Sometime around 9:10 p.m. ET, our long national nightmare will be over. LeBron James will announce that he is leaving basketball, hiring Hank Haney to be his coach, and attempting to qualify for the PGA TOUR in 2011. Details are sketchy about his debut tournament: Miami (WGC-CA Championship), New York/New Jersey (The Barclays), Chicago (BMW Championship), or hometown Akron (WGC-Bridgestone Invitational). After all, where you play says so much about who you are!
OK, the last paragraph was far-fetched…but not unthinkable given all the silly things that have happened in the King James Courtship. Our Golf Channel colleague Jim Gray will actually be the first to talk to LeBron when he makes his announcement. The first question he should ask is relevant to golf as well: Why did you let the sideshow overshadow your performance in the sport?
To be fair in golf, the top players generally let their clubs do the talking. Tiger, of course, is the clear exception, but only after the tabloids decided his life was more interesting than Tom Cruise or Lindsay Lohan. As you saw clearly in his press conference after the JP McManus Pro-Am, Tiger is doing everything he can to shut down that type of interest in his personal life and move everything back to the golf course. It is tough to put the proverbial genie back in the proverbial bottle, but Tiger definitely has the cork in his hand to try. And it is a battle that he knows he must win.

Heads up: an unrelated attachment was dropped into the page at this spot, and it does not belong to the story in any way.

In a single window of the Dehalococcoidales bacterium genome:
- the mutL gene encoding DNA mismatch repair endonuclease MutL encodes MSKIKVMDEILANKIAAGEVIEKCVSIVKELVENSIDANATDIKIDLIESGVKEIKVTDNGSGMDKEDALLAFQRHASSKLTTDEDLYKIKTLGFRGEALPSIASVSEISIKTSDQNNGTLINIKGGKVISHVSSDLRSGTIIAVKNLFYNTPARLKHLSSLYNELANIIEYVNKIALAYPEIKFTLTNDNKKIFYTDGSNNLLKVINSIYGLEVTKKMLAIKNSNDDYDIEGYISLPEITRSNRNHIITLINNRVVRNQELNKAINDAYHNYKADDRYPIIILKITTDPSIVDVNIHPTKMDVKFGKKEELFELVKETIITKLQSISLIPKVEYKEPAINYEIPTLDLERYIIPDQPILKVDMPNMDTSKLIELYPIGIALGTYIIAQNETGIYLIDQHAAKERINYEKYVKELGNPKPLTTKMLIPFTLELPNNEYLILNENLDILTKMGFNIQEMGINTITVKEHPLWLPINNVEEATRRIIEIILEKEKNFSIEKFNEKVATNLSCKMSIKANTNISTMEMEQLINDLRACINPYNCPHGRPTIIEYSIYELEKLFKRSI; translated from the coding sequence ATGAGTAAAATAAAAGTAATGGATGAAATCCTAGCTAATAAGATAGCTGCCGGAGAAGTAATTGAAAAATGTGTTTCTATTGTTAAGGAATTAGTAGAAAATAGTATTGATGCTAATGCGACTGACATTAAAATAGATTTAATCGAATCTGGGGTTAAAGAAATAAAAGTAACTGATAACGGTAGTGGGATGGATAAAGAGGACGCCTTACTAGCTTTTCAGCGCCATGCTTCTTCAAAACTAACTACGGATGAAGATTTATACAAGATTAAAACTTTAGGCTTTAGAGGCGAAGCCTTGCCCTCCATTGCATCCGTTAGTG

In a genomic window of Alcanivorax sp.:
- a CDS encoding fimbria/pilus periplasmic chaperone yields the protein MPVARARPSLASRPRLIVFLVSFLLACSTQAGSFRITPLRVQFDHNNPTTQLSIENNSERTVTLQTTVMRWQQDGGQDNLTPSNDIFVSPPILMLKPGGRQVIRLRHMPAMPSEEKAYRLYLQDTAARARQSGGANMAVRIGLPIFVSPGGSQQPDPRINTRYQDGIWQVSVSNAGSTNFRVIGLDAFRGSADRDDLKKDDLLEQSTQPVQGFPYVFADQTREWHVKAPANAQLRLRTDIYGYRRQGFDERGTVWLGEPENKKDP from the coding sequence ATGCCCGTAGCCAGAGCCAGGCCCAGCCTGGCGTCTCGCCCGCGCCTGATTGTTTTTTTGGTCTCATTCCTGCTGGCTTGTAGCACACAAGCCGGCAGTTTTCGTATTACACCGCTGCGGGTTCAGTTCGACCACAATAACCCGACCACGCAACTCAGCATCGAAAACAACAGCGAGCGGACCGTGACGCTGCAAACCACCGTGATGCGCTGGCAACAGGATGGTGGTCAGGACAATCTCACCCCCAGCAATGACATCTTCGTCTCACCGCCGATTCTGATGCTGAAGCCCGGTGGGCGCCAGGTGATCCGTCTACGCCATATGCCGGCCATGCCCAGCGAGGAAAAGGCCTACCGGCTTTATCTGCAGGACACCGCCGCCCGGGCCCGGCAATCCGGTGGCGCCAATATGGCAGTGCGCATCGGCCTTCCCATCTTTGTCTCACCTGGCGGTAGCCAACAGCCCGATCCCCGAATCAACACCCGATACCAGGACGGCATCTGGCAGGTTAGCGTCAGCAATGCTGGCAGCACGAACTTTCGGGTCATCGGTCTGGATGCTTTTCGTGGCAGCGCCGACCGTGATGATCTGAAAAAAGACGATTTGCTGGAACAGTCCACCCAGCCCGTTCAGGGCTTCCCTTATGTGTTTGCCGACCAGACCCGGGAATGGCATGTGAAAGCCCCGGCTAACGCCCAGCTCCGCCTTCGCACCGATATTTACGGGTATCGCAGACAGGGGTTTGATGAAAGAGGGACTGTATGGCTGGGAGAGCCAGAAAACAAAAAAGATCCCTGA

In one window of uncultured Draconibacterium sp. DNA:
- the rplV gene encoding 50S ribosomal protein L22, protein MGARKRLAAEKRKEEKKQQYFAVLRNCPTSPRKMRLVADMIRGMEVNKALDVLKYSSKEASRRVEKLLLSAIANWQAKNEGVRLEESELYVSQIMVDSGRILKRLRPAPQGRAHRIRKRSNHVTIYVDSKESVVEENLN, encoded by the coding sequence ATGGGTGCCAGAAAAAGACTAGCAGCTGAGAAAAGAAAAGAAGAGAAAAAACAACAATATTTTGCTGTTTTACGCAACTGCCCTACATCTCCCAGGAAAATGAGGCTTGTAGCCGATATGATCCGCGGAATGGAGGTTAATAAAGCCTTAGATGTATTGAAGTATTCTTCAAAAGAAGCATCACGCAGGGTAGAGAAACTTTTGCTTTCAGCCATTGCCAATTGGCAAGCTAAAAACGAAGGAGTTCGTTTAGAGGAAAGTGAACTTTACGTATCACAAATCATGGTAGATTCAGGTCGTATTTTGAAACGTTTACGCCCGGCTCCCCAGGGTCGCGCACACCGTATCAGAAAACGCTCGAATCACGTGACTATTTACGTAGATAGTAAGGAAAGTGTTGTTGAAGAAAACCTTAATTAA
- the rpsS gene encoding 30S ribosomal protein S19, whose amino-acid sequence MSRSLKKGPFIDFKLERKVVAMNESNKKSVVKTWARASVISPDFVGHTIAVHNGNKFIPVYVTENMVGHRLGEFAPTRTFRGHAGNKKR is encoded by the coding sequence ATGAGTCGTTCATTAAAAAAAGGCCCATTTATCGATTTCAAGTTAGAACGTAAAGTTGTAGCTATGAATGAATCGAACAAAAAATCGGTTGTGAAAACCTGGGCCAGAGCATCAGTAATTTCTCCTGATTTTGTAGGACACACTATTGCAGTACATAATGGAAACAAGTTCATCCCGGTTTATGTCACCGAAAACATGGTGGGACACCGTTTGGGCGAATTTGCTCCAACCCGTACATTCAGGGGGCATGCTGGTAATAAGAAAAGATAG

For true fans of a sport, the on-course (or on-court) performance is all they care about anyway. Did you see the throngs that trailed Tiger at Aronimink for the AT&T National? The folks that read TMZ would not follow him around for 4 hours in 100 degree heat, trust me. These were fans for whom the number they most associate with Woods is 14 (as in his major total), not 750 (as in millions).
It will always be true in sports. Whether a player wears the white hat of the hero or the black hat of the villain based on the background information culled from news outlets, their performance will remain the driving force in fan interest. Do you root for Phil Mickelson because of the way he has dealt with family health issues? Or does Ernie Els strike your fancy because of his advocacy for autism? When those players tee it up, that back story only amplifies whatever emotion is inspired by their performance on the grandest stage.
So, LeBron, when you are done filling out change of address forms and updating your direct deposit accounts, drop a call to some of golf’s stars. They will tell you what you should have learned this month: when the sideshow gets bigger than the main event, you are not giving your fans what they really want. Give them the show… not the sideshow.